As Gowanus braces for long-simmering residential development along the banks of its notoriously filthy canal, local and roving party people can take heart that one neighborhood standby has, for now, been given a stay of execution. Gowanus Grove, the half-acre lot at 400 Carroll Street, will return this summer as the home of alfresco dance music bash Mister Sunday.
Mister Sunday (nee Sunday Best) landed at the leafy canal-side oasis (formerly BKLYN Yard) in 2008, and seemingly each summer since has teetered on the verge of extinction. DJs and proprietors Justin Carter and Eamon Harkin have occasionally taken the party–a favorite of the Brooklyn underground scene–on the road, whether thanks to the Grove’s complicated real estate and operational history–it abruptly ceased operations in 2010–or issues stemming from nightlife’s bête noire: beer, wine and liquor licenses.
The announcement of Mister Sunday’s return emphasizes that the Messrs. Sunday are back for “one more summer,” which could be a hedging of bets or allude to the Grove’s imminent closing. “We think every summer is going to be our last,” Mr. Carter told The Commercial Observer. “Honestly, though, we’re never 100 percent sure so can’t comment definitively either way.”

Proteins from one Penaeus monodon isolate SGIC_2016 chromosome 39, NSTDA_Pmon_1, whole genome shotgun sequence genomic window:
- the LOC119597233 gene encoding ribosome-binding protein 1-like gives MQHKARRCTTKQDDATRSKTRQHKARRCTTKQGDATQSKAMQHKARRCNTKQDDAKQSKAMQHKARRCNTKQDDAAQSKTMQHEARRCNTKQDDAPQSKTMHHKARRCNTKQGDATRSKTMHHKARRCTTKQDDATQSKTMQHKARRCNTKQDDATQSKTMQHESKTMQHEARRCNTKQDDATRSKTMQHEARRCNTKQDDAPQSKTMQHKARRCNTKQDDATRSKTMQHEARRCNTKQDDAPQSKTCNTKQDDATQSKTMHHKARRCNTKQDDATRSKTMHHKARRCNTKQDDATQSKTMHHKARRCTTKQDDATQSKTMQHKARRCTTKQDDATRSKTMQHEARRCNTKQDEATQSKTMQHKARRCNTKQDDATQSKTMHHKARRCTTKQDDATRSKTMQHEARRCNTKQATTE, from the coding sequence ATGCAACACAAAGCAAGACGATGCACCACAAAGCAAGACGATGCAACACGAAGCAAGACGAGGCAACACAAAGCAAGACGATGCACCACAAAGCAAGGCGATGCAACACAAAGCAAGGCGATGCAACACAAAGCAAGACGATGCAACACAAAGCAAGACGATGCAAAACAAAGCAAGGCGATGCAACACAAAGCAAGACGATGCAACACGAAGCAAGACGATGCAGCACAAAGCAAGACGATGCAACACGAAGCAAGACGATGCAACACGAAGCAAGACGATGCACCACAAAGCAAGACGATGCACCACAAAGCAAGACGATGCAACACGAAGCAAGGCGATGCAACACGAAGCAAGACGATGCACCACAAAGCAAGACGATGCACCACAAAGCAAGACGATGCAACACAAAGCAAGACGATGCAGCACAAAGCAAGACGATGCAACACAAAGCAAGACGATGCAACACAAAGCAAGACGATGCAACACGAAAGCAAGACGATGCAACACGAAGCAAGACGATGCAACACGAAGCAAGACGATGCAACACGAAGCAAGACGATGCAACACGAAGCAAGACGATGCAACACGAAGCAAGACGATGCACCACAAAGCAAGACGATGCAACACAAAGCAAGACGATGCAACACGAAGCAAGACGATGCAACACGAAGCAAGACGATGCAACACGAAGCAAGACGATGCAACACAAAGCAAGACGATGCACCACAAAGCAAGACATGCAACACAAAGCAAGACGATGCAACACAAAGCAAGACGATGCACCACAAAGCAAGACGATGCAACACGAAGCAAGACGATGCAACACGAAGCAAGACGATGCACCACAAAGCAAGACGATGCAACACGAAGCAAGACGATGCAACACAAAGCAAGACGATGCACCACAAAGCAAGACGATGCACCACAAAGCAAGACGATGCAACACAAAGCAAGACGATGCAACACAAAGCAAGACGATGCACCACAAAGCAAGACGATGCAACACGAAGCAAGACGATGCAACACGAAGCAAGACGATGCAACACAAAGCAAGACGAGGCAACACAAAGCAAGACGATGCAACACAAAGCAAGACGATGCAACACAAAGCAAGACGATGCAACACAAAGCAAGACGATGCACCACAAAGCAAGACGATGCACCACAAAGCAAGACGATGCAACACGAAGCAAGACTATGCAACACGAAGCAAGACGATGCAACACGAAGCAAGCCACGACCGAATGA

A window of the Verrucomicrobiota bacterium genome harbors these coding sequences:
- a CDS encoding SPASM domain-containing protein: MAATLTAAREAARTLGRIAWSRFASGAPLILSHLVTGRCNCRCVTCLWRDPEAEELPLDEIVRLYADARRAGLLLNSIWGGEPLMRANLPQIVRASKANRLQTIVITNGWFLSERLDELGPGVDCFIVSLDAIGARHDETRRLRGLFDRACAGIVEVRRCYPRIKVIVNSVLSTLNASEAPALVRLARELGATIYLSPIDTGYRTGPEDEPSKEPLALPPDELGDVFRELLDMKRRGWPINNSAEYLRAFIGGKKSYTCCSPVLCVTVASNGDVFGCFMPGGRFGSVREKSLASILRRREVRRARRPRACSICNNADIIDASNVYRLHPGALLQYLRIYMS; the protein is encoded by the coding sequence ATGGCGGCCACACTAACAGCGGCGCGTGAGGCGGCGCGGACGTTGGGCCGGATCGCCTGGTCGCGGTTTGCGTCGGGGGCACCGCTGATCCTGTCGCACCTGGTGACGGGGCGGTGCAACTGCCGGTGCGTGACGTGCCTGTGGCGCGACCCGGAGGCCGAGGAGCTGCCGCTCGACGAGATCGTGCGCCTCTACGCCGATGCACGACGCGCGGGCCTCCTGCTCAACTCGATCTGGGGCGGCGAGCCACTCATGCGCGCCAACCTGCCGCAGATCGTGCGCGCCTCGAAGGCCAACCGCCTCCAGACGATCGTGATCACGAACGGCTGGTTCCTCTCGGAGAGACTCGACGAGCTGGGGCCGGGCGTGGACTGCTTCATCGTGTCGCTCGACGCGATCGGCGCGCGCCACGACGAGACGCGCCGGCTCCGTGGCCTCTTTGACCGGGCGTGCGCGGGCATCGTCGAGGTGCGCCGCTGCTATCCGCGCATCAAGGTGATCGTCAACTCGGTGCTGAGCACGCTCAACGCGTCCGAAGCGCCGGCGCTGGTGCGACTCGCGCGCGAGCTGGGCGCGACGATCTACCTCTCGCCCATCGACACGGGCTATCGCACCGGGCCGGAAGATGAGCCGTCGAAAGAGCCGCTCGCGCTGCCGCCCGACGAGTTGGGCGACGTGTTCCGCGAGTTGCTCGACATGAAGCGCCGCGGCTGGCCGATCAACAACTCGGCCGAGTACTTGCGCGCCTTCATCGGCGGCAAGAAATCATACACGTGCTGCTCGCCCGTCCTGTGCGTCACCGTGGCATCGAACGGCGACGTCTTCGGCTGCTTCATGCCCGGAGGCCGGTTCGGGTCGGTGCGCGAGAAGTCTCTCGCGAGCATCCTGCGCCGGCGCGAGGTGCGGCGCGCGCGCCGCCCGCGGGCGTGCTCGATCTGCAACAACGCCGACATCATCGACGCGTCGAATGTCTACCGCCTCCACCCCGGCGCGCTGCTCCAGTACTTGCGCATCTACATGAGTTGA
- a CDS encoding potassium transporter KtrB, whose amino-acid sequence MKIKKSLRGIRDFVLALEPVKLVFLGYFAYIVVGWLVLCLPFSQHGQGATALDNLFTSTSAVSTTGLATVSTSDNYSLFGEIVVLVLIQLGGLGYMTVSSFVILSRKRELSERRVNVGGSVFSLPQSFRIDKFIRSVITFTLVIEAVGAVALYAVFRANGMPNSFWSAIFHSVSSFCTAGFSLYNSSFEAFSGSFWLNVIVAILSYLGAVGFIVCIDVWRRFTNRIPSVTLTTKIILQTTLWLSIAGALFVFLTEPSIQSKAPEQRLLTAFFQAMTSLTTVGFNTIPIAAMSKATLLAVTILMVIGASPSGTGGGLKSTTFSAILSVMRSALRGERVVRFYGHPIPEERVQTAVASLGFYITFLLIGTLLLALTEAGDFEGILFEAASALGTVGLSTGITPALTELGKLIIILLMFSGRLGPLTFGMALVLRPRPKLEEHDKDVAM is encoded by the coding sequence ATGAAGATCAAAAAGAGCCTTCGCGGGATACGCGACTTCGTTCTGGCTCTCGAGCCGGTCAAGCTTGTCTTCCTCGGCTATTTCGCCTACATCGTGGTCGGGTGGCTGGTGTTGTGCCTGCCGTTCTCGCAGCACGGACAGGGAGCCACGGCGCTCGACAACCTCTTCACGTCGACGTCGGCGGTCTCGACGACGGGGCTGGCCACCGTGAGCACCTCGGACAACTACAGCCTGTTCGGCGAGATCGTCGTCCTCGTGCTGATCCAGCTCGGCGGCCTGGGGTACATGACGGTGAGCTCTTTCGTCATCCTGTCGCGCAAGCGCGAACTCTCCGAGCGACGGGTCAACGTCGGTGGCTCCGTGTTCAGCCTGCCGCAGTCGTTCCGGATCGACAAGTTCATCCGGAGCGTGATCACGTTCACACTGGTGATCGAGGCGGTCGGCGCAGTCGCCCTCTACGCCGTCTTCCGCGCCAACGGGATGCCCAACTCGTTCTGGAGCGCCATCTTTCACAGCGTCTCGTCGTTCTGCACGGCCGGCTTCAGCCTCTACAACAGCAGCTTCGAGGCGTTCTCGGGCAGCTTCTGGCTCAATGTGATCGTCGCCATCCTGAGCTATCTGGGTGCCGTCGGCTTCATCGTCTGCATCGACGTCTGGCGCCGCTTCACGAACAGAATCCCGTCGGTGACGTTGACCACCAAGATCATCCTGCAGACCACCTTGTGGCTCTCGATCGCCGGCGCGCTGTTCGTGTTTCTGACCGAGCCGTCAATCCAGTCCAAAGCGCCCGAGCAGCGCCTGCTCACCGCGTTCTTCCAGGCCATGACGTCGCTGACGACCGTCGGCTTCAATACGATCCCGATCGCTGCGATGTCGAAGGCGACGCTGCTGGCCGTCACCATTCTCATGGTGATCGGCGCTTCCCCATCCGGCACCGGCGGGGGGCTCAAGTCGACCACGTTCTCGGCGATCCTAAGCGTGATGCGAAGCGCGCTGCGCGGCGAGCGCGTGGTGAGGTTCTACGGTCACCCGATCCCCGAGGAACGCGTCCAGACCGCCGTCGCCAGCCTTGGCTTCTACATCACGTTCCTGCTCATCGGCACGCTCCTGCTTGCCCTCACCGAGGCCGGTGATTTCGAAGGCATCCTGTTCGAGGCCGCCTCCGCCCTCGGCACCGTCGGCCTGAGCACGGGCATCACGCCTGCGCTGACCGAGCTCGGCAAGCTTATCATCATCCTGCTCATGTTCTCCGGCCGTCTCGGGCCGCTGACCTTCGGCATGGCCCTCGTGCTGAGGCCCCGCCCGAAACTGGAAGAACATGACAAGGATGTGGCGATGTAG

Times are certainly changing in postindustrial Gowanus, which has recently welcomed waves of scruffy young adults priced out of Williamsburg and Greenpoint. Last month, the City Planning Commission approved developer Lightstone Group‘s contentious 700-unit apartment complex abutting the Gowanus Canal, a Superfund site. And a 52,000-square-foot Whole Foods should open in the next few months.